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Lack of development coupled with improving consumer confidence may lead to higher NOI rents and occupancies if fiscal cliff is averted
CHICAGO, Dec. 3, 2012 — Relatively stable pricing and pent-up demand for non-durable goods will drive up consumer spending slightly in 2013, but retail real estate performance is unlikely to see dramatic improvements until employment growth accelerates, according to Jones Lang LaSalle’s 2013 National Retail Real Estate Outlook. Experts from the firm detail these and other findings in the report, published today.
“2013 will be a year to separate the wheat from the chaff,” said Greg Maloney, Jones Lang LaSalle’s Americas Retail President and CEO. “Property subtypes, markets and retailers that are doing well now will continue to strengthen their position, while those that are weak and struggling will stumble along or fail entirely.”
As 2013 approaches, several sources of uncertainty that have hindered retail sales will be alleviated, while others continue to weigh on business and consumer confidence. The November election is over, and Jones Lang LaSalle’s forecast assumes that lawmakers will act to avert a fiscal and economic collapse, even if only by means of a temporary compromise. Lingering risks to retail sales in 2013 include a potential spike in energy prices, natural disasters, geopolitical instability abroad and structural shifts in buying patterns and online purchasing.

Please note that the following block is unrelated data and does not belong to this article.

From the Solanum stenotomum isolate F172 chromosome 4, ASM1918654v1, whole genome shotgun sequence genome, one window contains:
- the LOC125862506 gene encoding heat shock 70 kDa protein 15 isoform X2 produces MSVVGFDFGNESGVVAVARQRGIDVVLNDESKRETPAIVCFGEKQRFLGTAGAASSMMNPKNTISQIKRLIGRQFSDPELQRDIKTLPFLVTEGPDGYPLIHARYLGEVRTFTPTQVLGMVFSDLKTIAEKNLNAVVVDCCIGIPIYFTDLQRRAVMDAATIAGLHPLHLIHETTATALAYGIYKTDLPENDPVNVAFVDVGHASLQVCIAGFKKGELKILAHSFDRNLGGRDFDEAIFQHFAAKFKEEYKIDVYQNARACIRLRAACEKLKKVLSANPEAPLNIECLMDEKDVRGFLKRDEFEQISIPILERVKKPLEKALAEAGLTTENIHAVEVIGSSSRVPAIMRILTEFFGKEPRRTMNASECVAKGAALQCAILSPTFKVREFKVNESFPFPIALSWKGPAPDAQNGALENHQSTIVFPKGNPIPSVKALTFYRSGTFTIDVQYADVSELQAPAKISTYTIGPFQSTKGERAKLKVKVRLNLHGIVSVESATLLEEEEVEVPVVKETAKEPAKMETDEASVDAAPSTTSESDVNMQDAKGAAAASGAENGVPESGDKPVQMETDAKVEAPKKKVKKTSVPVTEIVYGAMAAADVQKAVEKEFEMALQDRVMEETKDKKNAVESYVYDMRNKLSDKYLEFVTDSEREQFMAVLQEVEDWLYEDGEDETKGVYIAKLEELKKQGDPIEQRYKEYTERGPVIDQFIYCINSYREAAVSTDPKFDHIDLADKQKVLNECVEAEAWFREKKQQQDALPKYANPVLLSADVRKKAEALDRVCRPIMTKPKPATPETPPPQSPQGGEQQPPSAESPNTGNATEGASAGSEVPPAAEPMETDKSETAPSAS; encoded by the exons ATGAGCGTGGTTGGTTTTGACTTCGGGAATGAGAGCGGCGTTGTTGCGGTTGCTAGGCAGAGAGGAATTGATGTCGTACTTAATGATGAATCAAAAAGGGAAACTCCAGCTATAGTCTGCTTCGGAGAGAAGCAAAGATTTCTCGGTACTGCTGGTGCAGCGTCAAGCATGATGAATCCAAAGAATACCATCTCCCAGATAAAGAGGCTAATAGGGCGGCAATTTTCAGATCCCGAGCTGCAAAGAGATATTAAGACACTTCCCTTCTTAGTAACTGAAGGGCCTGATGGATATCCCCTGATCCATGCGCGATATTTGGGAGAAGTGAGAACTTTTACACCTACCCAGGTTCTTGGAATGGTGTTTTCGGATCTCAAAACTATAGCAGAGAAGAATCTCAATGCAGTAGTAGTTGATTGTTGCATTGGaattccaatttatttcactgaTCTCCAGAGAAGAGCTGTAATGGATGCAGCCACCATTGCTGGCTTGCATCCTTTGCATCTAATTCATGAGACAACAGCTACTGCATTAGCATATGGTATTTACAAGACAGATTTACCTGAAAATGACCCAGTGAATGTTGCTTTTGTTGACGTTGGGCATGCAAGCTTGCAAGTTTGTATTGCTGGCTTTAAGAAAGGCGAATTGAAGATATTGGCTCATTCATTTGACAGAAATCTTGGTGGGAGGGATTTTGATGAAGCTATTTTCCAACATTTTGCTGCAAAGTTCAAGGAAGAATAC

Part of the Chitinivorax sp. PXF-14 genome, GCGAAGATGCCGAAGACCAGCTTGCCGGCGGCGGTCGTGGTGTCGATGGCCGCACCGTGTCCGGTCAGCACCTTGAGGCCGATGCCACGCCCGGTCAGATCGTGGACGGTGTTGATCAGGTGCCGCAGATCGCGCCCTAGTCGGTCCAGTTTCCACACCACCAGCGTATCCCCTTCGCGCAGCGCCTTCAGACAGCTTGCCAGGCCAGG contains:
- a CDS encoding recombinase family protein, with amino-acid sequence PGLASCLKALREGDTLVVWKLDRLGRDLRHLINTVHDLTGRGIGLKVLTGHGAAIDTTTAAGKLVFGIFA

Retail real estate fundamentals, too, are in a tug of war between positive and negative trends that will largely cancel each other out in 2013, leaving overall occupancy and rental rates to stagnate. Some retailers will expand aggressively, but there is a concurrent trend toward smaller store footprints. And as some chains vacate big box spaces or close altogether, off-price department stores and other retailers will seize upon those opportunities to backfill the space.
Consumers will be slightly better off in 2013 and are expected to increase retail spending moderately, barring economic shocks. Households continue to deleverage, core inflation remains low, and another unseasonably mild winter may reduce consumers’ energy costs and boost spending at restaurants and on staple goods like apparel and footwear through mid-year. Weather and disaster-related preparation and repairs may drive some spending, and sales of existing and new homes will increase in 2013, driving purchases of furniture and other goods.